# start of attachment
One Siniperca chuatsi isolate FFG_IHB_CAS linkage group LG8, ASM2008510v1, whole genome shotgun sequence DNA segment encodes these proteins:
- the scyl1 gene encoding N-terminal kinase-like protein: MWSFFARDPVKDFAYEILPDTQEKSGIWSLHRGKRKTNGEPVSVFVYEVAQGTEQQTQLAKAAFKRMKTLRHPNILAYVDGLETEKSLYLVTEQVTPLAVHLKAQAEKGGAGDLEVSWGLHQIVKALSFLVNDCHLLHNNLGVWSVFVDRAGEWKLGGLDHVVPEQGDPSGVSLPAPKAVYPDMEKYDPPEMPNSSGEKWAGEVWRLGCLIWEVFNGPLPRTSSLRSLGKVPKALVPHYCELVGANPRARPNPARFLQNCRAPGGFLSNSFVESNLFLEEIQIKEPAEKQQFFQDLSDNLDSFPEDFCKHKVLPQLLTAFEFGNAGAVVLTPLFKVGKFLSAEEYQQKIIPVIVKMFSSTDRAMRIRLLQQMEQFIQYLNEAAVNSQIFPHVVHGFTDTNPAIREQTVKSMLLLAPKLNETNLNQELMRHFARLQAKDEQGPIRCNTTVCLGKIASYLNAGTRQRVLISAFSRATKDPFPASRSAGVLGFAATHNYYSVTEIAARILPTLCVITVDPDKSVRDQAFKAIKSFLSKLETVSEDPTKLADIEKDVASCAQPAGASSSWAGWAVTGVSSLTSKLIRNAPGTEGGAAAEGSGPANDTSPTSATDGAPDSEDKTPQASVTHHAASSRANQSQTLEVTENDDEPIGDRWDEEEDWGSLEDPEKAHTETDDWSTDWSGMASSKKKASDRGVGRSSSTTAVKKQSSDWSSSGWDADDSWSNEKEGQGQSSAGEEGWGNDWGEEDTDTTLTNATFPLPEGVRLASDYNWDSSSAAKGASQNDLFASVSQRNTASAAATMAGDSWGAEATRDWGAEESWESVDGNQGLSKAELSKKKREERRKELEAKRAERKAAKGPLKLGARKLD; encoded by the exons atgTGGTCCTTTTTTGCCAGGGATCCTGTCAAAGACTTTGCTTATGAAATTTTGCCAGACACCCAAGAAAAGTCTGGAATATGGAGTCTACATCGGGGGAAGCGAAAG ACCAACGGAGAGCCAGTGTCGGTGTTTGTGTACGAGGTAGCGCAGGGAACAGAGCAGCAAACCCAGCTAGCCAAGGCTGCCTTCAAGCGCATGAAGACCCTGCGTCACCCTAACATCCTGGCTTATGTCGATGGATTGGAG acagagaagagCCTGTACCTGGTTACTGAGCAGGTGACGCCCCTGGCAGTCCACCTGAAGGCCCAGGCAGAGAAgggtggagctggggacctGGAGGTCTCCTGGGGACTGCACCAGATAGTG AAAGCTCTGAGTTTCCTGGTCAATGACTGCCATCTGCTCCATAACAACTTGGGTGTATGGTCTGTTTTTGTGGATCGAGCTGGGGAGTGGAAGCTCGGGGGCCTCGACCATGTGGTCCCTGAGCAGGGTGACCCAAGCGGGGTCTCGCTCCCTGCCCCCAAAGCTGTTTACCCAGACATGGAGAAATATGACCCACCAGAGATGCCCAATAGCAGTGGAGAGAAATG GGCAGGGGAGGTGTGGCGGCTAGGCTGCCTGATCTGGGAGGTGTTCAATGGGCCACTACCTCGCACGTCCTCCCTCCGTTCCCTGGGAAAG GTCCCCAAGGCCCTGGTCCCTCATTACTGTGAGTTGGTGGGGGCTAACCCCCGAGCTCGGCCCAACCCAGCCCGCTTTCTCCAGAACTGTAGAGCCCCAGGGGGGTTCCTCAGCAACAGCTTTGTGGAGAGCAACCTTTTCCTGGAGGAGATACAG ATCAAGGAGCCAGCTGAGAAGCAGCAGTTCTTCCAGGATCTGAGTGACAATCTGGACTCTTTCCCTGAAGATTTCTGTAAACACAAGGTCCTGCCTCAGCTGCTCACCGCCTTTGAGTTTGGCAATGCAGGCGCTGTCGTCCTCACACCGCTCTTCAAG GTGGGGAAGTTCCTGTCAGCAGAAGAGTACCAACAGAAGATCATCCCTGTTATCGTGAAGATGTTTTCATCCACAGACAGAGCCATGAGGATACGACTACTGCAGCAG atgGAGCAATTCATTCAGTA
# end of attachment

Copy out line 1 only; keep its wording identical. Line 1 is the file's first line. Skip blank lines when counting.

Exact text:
One Siniperca chuatsi isolate FFG_IHB_CAS linkage group LG8, ASM2008510v1, whole genome shotgun sequence DNA segment encodes these proteins: